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  23. Mysticism and Rational Spirituality - When Theology Meets Philosophy in Byzantium.Katelis Viglas - 2005 - European Journal of Science and Theology 1 (3):5-9.
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  24. Un nuevo pensar sobre Dios: Del Dasein al Dagott.Carlos Arboleda Mora - 2011 - Escritos 19 (42):19-51.
    Este artículo trata de reformular las relaciones filosofía-teología rotas desde la Edad Media, mostrando cómo la crisis de la metafísica conceptual y representacionista y de la ontoteología tradicional, han permitido, con la ayuda de Dionisio y del neoplatonismo, repensar la ontología a través de la teología negativa y de una vía mística. Ya desde Heidgger se llega a ver la realidad como un don del cual la filosofía indicaría la posibilidad ontológica y la teología su realización efectiva. Así, el Dasein (...)
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  25. Reading Peirce Reading. [REVIEW]Catherine Legg - 2002 - Australasian Journal of Philosophy 80 (3):388 – 390.
    Book Information Reading Peirce Reading. By Richard A. Smyth. Rowman and Littlefield. Maryland. 1997. Pp. ix + 327. Hardback, US$64.50. Paperback, US$24.95.
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  26. Iamblichus and the Foundations of Late Platonism.Eugene V. Afonasin, John M. Dillon & John Finamore (eds.) - 2012 - Brill.
    Drawing on recent scholarship and delving systematically into Iamblichean texts, these ten papers establish Iamblichus as the great innovator of Neoplatonic philosophy who broadened its appeal for future generations of philosophers.
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  27. Hermias: On Plato Phaedrus 227A-245E.Dirk Baltzly & Michael Share - 2018 - London: Bloomsbury.
    Translation and commentary on the only surviving sustained work on Plato's Phaedrus from antiquity.
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  28. Proclus: Commentary on Plato's Republic, Vol 1.Dirk Baltzly, Graeme Miles & John Finamore - 2018 - Cambridge: CUP.
    Covers Essays 1 to 6 in Proclus' Commentary and includes a general introduction to the work as a whole.
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  29. The Elements of Avicenna’s Physics: Greek Sources and Arabic Innovations.Andreas Lammer - 2016 - Berlin, Germany: Walter de Gruyter.
    This study is the first comprehensive analysis of the physical theory of the Islamic philosopher Avicenna (d. 1037). It seeks to understand his contribution against the developments within the preceding Greek and Arabic intellectual milieus, and to appreciate his philosophy as such by emphasising his independence as a critical and systematic thinker. Exploring Avicenna’s method of "teaching and learning," it investigates the implications of his account of the natural body as a three-dimensionally extended composite of matter and form, and examines (...)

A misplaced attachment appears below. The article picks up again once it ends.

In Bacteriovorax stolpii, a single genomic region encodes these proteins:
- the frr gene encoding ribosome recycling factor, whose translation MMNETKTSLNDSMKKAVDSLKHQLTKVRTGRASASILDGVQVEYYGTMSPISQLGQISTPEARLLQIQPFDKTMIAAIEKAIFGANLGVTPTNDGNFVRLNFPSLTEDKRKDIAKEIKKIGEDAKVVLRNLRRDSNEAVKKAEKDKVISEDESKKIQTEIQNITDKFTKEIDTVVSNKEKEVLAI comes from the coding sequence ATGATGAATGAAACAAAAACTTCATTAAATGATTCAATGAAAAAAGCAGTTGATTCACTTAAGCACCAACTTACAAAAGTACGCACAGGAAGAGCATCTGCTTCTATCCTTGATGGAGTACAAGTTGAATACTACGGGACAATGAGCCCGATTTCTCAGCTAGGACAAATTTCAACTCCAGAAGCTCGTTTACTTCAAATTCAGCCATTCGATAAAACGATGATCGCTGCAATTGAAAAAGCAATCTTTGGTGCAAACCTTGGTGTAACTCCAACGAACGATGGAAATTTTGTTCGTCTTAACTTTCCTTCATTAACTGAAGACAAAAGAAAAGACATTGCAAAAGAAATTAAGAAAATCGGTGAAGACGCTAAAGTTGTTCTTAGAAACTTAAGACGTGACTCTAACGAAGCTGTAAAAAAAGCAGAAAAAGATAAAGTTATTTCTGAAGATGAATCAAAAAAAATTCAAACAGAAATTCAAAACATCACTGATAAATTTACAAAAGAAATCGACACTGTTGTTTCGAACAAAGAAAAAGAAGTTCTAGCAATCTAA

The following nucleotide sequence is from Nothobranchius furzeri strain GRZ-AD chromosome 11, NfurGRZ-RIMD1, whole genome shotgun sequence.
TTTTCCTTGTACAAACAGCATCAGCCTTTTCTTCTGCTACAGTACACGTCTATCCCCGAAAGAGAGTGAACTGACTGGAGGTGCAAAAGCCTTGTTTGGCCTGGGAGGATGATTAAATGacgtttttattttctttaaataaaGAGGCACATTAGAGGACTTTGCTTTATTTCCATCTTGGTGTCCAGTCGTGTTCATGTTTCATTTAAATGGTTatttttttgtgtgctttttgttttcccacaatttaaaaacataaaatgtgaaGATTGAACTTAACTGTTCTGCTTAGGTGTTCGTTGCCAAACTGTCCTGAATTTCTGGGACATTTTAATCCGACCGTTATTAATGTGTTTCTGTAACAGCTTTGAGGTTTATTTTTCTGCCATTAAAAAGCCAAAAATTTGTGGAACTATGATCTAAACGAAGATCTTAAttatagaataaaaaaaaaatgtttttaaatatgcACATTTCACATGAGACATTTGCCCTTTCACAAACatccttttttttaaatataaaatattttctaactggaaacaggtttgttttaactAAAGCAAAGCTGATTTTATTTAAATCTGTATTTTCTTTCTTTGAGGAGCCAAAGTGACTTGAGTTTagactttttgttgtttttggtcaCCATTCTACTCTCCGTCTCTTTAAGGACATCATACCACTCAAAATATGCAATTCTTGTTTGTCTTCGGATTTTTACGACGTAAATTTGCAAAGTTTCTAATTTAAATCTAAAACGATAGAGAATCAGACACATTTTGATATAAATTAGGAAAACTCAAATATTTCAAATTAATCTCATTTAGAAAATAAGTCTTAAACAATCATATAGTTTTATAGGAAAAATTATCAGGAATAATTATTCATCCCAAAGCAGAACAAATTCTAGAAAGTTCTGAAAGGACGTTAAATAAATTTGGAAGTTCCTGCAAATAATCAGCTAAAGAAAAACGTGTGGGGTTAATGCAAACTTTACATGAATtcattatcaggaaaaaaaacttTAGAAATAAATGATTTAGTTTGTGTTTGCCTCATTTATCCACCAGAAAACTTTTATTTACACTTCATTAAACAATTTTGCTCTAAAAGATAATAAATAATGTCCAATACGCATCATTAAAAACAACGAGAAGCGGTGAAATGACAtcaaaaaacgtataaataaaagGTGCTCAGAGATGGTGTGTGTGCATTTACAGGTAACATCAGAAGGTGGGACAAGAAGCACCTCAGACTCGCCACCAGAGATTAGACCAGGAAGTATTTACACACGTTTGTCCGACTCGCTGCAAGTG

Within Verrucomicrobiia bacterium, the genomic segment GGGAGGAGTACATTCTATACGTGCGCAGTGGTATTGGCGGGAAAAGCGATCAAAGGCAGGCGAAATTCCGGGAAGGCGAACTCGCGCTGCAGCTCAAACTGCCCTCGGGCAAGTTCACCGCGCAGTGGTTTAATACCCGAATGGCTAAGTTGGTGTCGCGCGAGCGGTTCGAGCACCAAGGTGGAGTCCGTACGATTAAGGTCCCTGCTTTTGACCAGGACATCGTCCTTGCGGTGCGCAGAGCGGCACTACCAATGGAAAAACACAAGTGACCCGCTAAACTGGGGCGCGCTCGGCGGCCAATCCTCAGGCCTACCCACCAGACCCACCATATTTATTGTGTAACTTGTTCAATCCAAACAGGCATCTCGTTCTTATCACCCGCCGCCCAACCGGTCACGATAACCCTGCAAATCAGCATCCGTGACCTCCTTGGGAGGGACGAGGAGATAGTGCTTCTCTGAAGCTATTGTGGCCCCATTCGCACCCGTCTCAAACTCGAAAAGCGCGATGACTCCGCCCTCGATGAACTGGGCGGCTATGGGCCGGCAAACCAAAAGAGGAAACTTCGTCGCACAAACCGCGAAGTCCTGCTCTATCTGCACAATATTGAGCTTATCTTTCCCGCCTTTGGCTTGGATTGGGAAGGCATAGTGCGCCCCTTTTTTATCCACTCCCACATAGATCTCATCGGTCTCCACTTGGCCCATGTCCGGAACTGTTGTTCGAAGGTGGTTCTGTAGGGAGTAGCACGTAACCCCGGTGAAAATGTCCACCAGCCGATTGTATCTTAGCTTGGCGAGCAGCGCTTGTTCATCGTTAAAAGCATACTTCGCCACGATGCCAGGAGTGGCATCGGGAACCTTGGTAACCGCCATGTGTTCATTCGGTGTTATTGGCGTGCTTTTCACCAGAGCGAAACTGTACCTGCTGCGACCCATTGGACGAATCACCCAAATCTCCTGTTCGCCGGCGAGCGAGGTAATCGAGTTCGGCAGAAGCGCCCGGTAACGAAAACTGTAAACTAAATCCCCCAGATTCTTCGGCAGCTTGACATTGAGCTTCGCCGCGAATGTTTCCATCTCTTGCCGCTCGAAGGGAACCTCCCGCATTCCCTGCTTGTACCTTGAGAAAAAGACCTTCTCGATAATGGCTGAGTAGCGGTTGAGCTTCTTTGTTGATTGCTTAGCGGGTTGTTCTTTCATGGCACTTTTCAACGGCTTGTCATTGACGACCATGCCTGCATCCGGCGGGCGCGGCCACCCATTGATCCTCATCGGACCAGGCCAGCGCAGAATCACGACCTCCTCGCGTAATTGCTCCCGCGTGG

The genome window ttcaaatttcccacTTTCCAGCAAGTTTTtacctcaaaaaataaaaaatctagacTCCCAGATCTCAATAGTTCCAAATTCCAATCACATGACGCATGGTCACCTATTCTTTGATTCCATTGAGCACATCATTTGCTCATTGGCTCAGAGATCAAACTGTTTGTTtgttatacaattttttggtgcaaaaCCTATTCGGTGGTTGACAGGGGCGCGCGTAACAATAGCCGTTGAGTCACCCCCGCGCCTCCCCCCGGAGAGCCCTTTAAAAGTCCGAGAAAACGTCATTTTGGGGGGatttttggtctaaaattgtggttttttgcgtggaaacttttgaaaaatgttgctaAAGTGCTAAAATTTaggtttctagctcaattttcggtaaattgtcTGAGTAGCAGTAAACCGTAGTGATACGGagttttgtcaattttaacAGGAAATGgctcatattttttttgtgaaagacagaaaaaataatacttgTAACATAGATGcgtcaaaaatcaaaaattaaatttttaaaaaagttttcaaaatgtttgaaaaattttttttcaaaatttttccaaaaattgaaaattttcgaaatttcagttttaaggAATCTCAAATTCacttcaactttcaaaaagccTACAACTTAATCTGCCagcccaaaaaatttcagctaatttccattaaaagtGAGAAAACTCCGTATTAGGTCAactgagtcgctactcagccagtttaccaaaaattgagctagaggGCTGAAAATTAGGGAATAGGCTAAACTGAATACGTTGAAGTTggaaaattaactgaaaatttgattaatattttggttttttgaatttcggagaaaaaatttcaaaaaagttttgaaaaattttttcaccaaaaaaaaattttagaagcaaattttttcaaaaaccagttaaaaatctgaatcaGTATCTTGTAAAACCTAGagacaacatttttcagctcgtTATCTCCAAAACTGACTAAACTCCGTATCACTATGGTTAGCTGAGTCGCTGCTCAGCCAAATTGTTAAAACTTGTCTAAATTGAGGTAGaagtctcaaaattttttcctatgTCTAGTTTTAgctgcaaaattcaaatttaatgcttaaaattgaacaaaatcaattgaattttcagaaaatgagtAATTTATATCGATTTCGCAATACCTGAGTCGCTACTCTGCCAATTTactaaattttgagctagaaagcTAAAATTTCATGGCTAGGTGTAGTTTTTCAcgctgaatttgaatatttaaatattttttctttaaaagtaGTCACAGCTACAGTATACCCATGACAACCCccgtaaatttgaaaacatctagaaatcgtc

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  30. Posłowie Do: Pierre Hadot, Plotyn Albo Prostota Spojrzenia (Plotin Ou la Simplicite du Regard).Zbigniew Nerczuk (ed.) - 2004 - Kęty: Wydawnictwo Antyk.
    This is the afterword to the Polish translation of the book by P. Hadot, "Plotin ou la simplicite du regard".
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  31. Plotinus and Dionysius the Areopagite on Participation in the Good.Panagiotis G. Pavlos - manuscript
    Paper draft on the concept of participation in the Late Antique thought of Plotinus and Dionysius the Areopagite.
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  32.  88
    Aptitude (Ἐπιτηδειότης) and the Foundations of Participation in the Philosophy of Dionysius the Areopagite.Panagiotis Pavlos - 2017 - In Markus Vinzent (ed.), Studia Patristica VOL. XCVI Papers presented at the Seventeenth International Conference on Patristic Studies held in Oxford 2015, Volume 22: The Second Half of the Fourth Century From the Fifth Century Onwards (Greek Writers) Gregory Palamas’ Epistula II. LEUVEN – PARIS – BRISTOL, CT: PEETERS. pp. 377-396.
    That a certain principle pervades the whole of the Dionysian corpus has been commonly acknowledged by readers of the works of this intriguing author. The principle is that of participation, which frames the structure of Dionysian thinking in all its aspects, the Christological, the liturgical and ecclesiological as well as the ontological. Most schol- arly studies of this Christian, nonetheless Neoplatonic, figure mostly recognize the participatory character of his thinking. In his participatory metaphysical system there is a feature that seems (...)